There’s a certain (well known) family here whose (very well known) matriarch told her sons and daughters that despite their vast wealth and practically unrivaled social status in Qatar, that the mothers were to raise their kids themselves, and not use nannies.
Can you guess who I’m referring to?
A very wise woman.
If this is true then I have nothing but the utmost respect for her.
I just wish it wasn’t kept a secret. It is a great example that many many families ought to be following.
If you want to wonder why your kids don’t speak Arabic, don’t like Arabic food, don’t like wearing Arabic clothing, etc, it’s not because of “all the expats” in the country, it might be because of “all the expats” living in your home, and spending more time with your kids than you do.
Kudos. Many expats I know don’t do that.
Hey, get your own username
This article and the one I read in the paper only mentions that the nannies may not know their medical history. What about the fact that a child needs it’s MOM when they are sick. Men in battle who are dying cry for their mothers- not their previous nanny. This truly is sad that even when a child is sick and scared, the parent hands them off to a nanny.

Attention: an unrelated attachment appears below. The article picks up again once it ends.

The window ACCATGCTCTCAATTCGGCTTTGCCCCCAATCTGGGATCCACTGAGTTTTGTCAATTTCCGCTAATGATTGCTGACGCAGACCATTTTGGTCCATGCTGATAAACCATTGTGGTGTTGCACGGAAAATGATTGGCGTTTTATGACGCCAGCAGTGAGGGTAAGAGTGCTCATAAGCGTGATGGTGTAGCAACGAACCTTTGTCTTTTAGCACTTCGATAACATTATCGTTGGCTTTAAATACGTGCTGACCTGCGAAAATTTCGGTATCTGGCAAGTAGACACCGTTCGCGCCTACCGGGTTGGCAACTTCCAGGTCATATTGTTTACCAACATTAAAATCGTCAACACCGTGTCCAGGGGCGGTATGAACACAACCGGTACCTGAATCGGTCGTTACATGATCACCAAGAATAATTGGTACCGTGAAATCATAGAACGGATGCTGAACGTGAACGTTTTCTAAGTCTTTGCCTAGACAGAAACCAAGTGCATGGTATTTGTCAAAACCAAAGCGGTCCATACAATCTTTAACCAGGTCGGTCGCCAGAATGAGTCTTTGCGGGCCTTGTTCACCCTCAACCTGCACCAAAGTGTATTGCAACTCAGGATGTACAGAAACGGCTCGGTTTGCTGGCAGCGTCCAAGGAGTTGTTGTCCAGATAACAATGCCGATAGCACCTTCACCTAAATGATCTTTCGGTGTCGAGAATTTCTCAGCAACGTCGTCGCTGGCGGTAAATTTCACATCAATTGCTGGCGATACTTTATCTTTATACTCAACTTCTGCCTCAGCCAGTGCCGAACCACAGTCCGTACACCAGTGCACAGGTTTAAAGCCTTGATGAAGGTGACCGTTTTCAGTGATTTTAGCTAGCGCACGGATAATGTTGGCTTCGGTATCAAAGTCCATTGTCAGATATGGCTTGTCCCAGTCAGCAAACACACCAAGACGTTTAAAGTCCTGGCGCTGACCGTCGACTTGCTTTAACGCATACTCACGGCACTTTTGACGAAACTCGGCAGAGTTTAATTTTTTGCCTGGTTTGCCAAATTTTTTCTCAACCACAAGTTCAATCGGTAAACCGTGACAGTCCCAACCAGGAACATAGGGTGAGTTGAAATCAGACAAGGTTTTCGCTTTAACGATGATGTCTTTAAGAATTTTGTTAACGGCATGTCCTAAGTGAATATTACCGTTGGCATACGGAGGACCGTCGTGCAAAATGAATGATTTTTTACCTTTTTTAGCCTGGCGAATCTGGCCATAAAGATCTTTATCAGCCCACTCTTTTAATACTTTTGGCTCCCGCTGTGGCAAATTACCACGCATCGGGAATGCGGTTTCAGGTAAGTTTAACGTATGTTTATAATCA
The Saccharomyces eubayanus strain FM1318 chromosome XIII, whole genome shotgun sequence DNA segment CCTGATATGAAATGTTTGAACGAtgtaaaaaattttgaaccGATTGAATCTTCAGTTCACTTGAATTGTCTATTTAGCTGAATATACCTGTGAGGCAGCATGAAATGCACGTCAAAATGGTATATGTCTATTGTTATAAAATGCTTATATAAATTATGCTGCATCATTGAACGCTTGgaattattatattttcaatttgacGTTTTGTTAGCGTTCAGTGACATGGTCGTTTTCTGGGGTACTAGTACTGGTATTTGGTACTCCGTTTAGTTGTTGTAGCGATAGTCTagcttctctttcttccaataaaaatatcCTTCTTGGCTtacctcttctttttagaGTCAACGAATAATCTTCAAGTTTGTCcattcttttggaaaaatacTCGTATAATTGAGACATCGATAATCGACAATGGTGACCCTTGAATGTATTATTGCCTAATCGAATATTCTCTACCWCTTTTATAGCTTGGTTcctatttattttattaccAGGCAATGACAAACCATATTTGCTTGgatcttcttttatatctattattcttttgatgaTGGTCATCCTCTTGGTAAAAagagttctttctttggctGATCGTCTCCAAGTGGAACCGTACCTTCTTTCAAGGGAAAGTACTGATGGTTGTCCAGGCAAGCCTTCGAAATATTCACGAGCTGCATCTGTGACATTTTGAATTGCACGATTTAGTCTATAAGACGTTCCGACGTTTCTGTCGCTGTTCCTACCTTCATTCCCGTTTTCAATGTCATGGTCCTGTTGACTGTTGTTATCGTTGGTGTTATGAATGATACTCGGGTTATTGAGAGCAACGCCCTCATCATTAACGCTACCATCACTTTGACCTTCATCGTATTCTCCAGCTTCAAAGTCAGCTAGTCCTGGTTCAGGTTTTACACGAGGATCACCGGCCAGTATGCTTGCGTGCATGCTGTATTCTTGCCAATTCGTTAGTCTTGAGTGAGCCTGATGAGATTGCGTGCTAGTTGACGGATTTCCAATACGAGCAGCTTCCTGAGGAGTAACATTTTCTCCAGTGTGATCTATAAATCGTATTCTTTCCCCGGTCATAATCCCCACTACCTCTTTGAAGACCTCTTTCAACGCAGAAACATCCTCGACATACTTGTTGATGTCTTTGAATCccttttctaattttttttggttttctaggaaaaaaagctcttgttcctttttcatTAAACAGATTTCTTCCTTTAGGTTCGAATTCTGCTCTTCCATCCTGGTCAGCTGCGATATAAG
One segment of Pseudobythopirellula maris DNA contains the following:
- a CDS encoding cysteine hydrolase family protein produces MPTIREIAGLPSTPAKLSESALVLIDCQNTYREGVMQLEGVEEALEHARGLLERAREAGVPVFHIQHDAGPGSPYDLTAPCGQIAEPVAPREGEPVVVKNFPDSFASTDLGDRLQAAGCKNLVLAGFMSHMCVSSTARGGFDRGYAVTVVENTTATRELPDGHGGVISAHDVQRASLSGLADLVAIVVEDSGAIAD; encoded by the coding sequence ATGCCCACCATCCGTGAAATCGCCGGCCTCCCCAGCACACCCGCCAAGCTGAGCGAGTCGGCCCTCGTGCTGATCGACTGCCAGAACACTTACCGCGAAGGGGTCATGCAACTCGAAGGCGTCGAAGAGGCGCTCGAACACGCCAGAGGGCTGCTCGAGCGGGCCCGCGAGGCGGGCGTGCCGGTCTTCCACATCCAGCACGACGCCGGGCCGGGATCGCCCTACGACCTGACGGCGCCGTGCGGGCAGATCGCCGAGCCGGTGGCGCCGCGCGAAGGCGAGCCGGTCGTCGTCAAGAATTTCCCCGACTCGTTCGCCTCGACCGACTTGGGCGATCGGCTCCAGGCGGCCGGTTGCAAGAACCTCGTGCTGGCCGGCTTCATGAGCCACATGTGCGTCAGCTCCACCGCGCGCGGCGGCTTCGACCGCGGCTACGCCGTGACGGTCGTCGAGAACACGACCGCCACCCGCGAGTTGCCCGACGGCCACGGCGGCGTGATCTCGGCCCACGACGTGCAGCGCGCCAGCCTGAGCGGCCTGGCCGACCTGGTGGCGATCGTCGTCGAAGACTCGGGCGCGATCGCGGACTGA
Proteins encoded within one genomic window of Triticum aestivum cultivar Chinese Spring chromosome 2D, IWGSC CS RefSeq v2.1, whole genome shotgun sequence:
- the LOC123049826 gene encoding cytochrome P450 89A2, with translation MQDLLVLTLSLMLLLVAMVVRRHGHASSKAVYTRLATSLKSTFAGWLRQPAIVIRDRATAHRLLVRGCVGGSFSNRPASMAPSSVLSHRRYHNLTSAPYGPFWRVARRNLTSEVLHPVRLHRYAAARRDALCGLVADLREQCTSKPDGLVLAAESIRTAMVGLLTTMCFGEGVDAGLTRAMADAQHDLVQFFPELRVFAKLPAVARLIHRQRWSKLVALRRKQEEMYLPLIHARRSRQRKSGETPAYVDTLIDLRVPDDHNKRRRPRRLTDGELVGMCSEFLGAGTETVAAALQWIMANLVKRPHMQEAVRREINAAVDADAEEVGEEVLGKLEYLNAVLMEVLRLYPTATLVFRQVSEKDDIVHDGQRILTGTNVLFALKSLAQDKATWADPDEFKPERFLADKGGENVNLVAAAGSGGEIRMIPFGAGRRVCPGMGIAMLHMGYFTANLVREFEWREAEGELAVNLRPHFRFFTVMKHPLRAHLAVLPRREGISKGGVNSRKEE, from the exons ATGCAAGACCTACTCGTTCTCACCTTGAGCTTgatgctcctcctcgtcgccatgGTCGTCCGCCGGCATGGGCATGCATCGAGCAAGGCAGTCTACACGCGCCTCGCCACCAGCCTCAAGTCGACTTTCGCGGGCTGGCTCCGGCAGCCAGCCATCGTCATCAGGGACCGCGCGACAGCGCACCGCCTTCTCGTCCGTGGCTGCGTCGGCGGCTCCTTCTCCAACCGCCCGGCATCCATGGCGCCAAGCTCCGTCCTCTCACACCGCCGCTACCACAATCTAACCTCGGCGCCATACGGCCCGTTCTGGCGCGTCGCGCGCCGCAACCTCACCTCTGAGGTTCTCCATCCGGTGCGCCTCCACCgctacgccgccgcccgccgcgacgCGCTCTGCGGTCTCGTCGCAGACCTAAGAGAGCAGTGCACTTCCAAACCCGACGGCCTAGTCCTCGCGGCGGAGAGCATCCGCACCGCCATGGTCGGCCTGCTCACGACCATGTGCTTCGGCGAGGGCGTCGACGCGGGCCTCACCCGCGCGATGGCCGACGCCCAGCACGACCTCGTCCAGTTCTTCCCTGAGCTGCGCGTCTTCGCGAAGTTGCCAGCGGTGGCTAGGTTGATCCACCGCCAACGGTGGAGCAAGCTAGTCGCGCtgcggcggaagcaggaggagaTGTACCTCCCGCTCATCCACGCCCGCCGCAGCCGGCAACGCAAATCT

Nanny, if they are lucky. Most nannies can’t drive and don’t have a car. For a lot of kids they aren’t even fortunate enough to go with their nanny (who, in their eyes, is their primary care giver). They instead get thrown into the car with the driver.
I’ve given up trying to understand ‘parents’ whose idea of being rich and privileged is to spend less, and not more, time with their kids.
You are implying that the Moms and Dads are ‘professional’ parents. I can’t see that though.